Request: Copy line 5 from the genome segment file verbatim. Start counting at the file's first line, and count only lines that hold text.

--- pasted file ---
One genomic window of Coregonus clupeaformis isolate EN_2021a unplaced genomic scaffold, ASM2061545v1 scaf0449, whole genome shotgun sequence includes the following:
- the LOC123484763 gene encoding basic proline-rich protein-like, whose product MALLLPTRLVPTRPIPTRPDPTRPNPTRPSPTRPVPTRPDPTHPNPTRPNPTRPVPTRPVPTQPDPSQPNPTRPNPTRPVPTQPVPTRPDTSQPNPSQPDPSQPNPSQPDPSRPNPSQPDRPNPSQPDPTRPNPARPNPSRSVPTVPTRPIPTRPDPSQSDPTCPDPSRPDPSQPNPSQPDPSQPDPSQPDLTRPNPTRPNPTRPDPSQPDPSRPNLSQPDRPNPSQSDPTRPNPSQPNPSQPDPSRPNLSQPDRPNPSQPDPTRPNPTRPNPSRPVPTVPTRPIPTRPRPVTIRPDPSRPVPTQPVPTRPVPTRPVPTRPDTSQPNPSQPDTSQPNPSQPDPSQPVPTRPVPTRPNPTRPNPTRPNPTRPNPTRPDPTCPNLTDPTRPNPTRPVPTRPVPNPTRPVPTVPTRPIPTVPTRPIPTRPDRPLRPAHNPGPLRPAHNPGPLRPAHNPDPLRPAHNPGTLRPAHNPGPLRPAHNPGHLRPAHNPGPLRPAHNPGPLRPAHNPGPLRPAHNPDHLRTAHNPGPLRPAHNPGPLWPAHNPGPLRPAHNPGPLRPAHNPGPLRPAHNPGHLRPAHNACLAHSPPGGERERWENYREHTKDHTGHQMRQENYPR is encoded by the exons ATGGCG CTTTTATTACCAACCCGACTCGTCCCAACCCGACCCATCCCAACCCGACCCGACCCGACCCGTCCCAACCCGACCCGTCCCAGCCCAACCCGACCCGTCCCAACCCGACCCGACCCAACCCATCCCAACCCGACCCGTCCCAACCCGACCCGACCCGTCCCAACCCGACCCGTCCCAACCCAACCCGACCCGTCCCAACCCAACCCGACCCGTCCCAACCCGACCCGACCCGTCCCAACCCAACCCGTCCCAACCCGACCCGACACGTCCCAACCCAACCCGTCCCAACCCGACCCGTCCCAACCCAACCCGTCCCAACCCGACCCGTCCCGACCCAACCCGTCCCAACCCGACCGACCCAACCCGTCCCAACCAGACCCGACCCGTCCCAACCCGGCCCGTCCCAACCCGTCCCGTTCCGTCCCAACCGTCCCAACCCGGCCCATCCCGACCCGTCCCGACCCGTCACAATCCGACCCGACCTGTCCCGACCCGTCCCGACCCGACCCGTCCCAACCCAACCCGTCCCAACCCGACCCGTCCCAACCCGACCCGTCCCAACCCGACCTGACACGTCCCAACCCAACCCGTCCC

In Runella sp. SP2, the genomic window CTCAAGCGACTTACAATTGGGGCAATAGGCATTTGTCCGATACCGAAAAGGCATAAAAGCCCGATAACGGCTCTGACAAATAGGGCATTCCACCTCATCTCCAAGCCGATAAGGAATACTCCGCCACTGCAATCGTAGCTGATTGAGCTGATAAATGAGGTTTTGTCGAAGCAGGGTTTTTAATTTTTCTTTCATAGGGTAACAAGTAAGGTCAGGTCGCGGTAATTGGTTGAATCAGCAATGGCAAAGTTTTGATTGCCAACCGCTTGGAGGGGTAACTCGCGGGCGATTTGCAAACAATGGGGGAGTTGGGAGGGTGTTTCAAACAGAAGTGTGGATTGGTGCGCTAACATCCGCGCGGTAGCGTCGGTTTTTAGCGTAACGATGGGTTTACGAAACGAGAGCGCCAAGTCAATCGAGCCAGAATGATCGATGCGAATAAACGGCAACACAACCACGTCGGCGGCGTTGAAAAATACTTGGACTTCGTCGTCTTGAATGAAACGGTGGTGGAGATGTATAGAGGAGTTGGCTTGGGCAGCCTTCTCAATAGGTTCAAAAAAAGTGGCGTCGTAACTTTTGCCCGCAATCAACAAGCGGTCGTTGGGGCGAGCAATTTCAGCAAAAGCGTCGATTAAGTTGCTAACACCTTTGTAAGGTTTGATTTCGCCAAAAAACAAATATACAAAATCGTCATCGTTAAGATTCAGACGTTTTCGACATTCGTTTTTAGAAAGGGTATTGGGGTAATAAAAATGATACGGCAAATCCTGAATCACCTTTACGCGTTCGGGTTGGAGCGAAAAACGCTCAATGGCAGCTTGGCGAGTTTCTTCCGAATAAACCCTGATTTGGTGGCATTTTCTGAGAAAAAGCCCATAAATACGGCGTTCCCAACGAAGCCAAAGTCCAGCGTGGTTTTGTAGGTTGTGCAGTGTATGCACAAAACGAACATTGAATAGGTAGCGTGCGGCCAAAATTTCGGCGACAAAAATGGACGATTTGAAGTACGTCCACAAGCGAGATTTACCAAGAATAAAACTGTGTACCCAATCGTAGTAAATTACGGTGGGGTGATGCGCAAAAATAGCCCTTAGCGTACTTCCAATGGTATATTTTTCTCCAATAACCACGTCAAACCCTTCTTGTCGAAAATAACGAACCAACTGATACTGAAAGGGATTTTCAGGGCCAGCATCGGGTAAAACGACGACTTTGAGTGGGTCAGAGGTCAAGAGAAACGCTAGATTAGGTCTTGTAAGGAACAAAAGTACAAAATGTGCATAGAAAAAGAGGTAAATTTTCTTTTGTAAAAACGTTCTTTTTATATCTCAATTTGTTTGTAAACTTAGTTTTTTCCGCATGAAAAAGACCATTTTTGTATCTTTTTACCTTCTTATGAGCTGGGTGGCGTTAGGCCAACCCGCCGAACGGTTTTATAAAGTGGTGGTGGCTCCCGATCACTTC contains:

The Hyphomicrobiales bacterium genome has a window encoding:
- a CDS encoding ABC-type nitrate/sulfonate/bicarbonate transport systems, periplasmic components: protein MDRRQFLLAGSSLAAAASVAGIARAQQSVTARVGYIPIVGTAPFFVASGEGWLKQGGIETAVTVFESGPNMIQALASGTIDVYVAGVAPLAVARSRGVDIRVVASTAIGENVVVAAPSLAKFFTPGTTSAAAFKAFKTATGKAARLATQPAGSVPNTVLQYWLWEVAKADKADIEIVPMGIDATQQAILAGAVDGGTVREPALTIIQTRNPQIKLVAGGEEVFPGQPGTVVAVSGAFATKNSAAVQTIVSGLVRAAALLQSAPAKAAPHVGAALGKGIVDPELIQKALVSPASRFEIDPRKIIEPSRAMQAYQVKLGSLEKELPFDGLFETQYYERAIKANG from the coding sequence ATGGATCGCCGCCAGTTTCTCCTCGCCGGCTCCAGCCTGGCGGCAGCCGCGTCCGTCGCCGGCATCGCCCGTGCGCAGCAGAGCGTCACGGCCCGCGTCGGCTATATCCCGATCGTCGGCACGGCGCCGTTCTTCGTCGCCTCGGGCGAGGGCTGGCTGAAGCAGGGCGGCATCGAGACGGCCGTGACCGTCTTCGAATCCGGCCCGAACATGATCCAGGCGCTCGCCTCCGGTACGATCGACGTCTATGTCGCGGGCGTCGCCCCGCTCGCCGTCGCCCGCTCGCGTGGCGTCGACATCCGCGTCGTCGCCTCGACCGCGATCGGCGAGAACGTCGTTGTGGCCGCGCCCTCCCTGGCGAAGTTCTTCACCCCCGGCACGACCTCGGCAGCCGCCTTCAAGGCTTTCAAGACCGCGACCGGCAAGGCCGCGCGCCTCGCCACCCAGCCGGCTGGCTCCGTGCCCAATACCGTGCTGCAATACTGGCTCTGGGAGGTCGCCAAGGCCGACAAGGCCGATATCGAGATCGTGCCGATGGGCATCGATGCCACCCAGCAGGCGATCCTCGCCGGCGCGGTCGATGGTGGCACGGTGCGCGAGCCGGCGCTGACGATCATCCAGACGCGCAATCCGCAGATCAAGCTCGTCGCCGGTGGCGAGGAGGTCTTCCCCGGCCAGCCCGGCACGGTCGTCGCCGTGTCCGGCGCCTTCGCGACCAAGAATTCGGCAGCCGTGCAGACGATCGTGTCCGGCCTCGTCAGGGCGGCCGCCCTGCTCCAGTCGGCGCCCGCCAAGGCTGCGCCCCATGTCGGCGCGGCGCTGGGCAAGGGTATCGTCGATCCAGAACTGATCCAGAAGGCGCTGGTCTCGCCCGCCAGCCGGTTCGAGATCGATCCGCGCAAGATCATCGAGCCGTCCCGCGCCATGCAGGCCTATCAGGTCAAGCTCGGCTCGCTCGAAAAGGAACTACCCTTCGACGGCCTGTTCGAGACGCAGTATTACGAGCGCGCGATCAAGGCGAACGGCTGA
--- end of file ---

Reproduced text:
- a CDS encoding ABC-type nitrate/sulfonate/bicarbonate transport systems, periplasmic components: protein MDRRQFLLAGSSLAAAASVAGIARAQQSVTARVGYIPIVGTAPFFVASGEGWLKQGGIETAVTVFESGPNMIQALASGTIDVYVAGVAPLAVARSRGVDIRVVASTAIGENVVVAAPSLAKFFTPGTTSAAAFKAFKTATGKAARLATQPAGSVPNTVLQYWLWEVAKADKADIEIVPMGIDATQQAILAGAVDGGTVREPALTIIQTRNPQIKLVAGGEEVFPGQPGTVVAVSGAFATKNSAAVQTIVSGLVRAAALLQSAPAKAAPHVGAALGKGIVDPELIQKALVSPASRFEIDPRKIIEPSRAMQAYQVKLGSLEKELPFDGLFETQYYERAIKANG from the coding sequence ATGGATCGCCGCCAGTTTCTCCTCGCCGGCTCCAGCCTGGCGGCAGCCGCGTCCGTCGCCGGCATCGCCCGTGCGCAGCAGAGCGTCACGGCCCGCGTCGGCTATATCCCGATCGTCGGCACGGCGCCGTTCTTCGTCGCCTCGGGCGAGGGCTGGCTGAAGCAGGGCGGCATCGAGACGGCCGTGACCGTCTTCGAATCCGGCCCGAACATGATCCAGGCGCTCGCCTCCGGTACGATCGACGTCTATGTCGCGGGCGTCGCCCCGCTCGCCGTCGCCCGCTCGCGTGGCGTCGACATCCGCGTCGTCGCCTCGACCGCGATCGGCGAGAACGTCGTTGTGGCCGCGCCCTCCCTGGCGAAGTTCTTCACCCCCGGCACGACCTCGGCAGCCGCCTTCAAGGCTTTCAAGACCGCGACCGGCAAGGCCGCGCGCCTCGCCACCCAGCCGGCTGGCTCCGTGCCCAATACCGTGCTGCAATACTGGCTCTGGGAGGTCGCCAAGGCCGACAAGGCCGATATCGAGATCGTGCCGATGGGCATCGATGCCACCCAGCAGGCGATCCTCGCCGGCGCGGTCGATGGTGGCACGGTGCGCGAGCCGGCGCTGACGATCATCCAGACGCGCAATCCGCAGATCAAGCTCGTCGCCGGTGGCGAGGAGGTCTTCCCCGGCCAGCCCGGCACGGTCGTCGCCGTGTCCGGCGCCTTCGCGACCAAGAATTCGGCAGCCGTGCAGACGATCGTGTCCGGCCTCGTCAGGGCGGCCGCCCTGCTCCAGTCGGCGCCCGCCAAGGCTGCGCCCCATGTCGGCGCGGCGCTGGGCAAGGGTATCGTCGATCCAGAACTGATCCAGAAGGCGCTGGTCTCGCCCGCCAGCCGGTTCGAGATCGATCCGCGCAAGATCATCGAGCCGTCCCGCGCCATGCAGGCCTATCAGGTCAAGCTCGGCTCGCTCGAAAAGGAACTACCCTTCGACGGCCTGTTCGAGACGCAGTATTACGAGCGCGCGATCAAGGCGAACGGCTGA